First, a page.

Of course, having world and Olympics medals probably made that task infinitely more easy--but isn't that true in any situation?
But I do recognize that these opportunities were probably open exclusively for North American skaters since that was where all the money was at the time.
I'm sure for no-name, non-American/Canadian skaters, it must've been a lot more difficult.
I think between Sato and Ito, Sato was the more likely to succeed in a comeback by that point, although I dont know if she could have beaten the likes of Kwan either.
She had (and has) edges, style and artistry that were the envy of her peers and of other skaters' coaches. I don't see what is "puzzling" about a career where someone manages to generate that level of respect and appreciation, unless you measure success only by medals or titles.
Who wants to watch rich people eat pizza? They must have loved that in Bangladesh. - Randy Newman on the 2014 Oscars broadcast
She's done everything she's attempted completely and sucessfully.
She was a National Jr Champ and a National Sr Champ in Japan.
She was a World Jr Champ, then a World Sr Champ
She was a Pro Champ
She had a long Pro career.
She's done Choreography for Elite Skaters from several countries.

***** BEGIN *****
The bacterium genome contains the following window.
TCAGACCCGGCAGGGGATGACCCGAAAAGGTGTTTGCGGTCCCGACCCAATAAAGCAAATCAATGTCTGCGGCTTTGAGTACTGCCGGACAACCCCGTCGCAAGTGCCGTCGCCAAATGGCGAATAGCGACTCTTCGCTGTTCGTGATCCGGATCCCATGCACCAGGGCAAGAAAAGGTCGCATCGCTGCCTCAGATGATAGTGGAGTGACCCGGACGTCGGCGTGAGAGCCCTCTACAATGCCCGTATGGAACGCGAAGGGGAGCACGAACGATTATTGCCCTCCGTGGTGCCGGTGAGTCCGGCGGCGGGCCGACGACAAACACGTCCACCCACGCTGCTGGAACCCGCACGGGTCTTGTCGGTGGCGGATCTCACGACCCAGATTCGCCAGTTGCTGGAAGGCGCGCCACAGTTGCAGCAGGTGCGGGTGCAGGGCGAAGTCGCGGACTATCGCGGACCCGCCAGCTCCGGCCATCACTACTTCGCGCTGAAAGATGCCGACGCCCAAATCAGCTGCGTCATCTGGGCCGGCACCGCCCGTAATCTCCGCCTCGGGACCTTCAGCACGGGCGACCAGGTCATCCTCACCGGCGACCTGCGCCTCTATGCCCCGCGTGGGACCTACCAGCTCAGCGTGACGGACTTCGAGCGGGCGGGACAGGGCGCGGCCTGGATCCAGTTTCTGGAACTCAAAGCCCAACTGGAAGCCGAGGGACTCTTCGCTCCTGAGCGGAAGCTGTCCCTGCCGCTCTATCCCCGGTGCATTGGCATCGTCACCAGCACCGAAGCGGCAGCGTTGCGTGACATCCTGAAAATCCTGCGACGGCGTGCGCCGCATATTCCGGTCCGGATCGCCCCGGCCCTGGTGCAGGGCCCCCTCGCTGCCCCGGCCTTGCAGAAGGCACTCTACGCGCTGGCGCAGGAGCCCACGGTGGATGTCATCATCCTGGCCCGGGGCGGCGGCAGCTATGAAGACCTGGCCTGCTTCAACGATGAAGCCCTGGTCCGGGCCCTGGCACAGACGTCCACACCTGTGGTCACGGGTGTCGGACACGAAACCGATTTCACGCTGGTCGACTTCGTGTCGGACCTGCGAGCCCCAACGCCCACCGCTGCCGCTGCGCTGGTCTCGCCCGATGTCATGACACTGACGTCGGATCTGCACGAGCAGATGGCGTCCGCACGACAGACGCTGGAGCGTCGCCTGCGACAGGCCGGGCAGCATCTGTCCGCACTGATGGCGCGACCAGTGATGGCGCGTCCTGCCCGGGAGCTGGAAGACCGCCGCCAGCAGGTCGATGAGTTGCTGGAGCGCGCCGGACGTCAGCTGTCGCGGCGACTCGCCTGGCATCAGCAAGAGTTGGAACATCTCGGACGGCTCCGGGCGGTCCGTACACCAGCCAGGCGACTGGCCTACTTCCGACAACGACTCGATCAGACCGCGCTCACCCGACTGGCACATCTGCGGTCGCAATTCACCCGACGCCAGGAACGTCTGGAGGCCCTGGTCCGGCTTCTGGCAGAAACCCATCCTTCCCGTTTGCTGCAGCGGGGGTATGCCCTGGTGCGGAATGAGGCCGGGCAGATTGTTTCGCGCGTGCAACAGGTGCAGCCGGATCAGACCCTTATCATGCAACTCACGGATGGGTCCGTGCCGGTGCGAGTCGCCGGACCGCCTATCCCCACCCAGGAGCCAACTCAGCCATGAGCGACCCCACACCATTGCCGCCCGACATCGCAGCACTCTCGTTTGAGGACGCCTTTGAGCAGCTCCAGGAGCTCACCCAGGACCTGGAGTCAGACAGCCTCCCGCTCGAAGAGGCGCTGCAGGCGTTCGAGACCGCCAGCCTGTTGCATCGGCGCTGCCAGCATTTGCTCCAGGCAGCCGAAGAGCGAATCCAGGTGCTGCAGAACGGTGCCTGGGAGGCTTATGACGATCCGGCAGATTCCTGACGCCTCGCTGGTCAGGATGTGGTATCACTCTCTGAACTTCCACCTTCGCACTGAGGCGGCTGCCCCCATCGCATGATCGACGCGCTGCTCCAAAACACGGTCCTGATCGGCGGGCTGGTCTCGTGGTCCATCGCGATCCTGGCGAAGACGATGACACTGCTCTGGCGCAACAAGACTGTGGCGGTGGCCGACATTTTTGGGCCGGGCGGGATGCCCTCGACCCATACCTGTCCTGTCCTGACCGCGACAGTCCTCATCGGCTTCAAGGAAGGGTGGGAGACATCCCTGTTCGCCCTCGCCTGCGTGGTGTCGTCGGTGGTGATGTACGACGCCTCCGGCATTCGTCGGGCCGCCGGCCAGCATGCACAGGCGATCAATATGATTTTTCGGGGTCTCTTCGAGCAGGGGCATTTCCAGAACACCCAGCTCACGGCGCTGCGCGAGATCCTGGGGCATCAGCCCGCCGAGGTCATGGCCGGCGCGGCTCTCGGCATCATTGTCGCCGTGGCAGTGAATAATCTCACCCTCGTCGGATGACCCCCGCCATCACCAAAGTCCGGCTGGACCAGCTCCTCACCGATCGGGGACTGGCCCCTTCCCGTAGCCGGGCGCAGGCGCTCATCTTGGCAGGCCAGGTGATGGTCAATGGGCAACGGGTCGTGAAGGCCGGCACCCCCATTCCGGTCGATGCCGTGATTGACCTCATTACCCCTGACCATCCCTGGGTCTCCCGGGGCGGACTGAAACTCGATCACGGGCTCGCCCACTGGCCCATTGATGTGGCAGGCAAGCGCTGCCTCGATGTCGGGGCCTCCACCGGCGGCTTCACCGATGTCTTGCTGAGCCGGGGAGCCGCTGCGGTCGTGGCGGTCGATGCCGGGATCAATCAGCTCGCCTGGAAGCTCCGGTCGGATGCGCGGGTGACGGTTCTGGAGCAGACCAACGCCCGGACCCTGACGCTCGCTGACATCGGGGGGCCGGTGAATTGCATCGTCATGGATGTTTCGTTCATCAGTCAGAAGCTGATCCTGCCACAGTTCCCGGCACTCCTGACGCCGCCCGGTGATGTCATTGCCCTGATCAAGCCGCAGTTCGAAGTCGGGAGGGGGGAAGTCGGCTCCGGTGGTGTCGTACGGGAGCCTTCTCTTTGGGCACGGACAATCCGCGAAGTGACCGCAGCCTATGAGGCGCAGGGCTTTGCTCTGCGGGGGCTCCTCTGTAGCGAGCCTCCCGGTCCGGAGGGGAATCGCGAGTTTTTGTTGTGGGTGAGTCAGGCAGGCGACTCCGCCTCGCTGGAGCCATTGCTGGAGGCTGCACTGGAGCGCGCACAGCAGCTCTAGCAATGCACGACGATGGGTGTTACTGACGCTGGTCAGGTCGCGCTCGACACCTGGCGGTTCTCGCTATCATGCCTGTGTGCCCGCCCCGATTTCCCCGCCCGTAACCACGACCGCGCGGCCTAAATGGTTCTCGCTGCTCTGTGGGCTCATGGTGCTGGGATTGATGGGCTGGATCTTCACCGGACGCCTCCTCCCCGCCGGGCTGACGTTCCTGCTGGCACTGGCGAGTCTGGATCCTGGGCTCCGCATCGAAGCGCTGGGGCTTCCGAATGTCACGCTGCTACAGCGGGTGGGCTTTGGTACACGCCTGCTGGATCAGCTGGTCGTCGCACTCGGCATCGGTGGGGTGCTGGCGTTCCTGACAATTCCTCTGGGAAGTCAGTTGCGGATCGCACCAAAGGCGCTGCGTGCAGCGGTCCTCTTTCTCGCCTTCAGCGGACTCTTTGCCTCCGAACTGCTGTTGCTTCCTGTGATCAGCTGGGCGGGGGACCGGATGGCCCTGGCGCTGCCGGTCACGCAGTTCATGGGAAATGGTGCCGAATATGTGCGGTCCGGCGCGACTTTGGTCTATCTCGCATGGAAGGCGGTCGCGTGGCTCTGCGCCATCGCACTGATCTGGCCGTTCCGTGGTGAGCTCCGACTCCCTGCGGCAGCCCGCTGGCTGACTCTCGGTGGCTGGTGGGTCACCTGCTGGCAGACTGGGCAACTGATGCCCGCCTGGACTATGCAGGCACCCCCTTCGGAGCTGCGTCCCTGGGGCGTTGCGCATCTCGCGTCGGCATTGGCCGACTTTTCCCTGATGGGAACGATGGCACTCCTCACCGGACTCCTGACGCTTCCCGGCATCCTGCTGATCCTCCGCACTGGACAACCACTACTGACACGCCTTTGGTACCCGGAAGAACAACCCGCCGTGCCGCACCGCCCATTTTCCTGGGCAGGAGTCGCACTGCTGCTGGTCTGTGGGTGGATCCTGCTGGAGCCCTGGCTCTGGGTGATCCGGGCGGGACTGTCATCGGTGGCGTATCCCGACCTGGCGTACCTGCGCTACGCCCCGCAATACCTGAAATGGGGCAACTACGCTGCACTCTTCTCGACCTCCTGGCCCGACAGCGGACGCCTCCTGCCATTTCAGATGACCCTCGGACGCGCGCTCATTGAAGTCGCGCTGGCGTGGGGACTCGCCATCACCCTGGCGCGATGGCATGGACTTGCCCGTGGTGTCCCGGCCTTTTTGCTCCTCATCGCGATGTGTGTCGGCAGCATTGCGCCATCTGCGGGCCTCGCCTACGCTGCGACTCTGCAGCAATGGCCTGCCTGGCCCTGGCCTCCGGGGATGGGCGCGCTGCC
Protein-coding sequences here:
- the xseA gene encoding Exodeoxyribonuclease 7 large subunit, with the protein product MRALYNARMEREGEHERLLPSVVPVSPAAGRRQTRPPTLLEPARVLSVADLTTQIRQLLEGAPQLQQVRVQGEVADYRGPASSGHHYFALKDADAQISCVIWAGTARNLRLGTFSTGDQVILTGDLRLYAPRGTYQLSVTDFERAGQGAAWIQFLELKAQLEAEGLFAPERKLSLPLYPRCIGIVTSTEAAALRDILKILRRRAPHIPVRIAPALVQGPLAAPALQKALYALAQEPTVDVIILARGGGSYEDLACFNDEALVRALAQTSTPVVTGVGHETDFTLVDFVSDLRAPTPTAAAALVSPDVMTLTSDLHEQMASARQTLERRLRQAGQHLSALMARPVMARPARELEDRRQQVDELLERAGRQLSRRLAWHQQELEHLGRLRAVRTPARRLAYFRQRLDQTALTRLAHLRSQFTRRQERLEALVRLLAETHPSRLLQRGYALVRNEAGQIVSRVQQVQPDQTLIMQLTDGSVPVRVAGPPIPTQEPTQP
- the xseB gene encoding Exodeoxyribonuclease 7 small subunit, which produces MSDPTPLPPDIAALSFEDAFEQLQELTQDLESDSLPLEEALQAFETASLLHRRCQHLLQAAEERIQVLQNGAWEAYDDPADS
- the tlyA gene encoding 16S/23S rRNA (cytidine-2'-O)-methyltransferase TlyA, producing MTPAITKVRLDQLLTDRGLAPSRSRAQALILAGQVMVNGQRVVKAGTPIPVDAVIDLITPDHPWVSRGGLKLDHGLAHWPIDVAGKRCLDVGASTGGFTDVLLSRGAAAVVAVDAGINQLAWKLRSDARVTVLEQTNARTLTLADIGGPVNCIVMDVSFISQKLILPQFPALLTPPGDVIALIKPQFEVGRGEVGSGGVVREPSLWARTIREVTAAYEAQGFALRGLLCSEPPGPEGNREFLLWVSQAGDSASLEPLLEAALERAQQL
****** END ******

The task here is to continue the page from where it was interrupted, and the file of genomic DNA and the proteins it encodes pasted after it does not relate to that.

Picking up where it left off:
She and her husband coach some of the best of the best in the US.
She is well thought of, has been nominated for a coaching award, and has been recognized for her contributions to skating.
So I really don't understand this thread . What more could she possibly do?
I just don't see how skaters like Nancy, Oksana, Surya, Lu Chen, etc., were so head and shoulders above her.
The girl could skate like nobody's business. She had the best edges in the field, well-choreographed programs and wonderful musicality. And when she was on (like at 94 worlds) she could be a threat for gold no matter who was competing IMO.
Her only issue was consistency, but then whose wasn't in 1994? The entire ladies field that season struggled with consistency. No one was putting two clean skates together, and results were all over the place.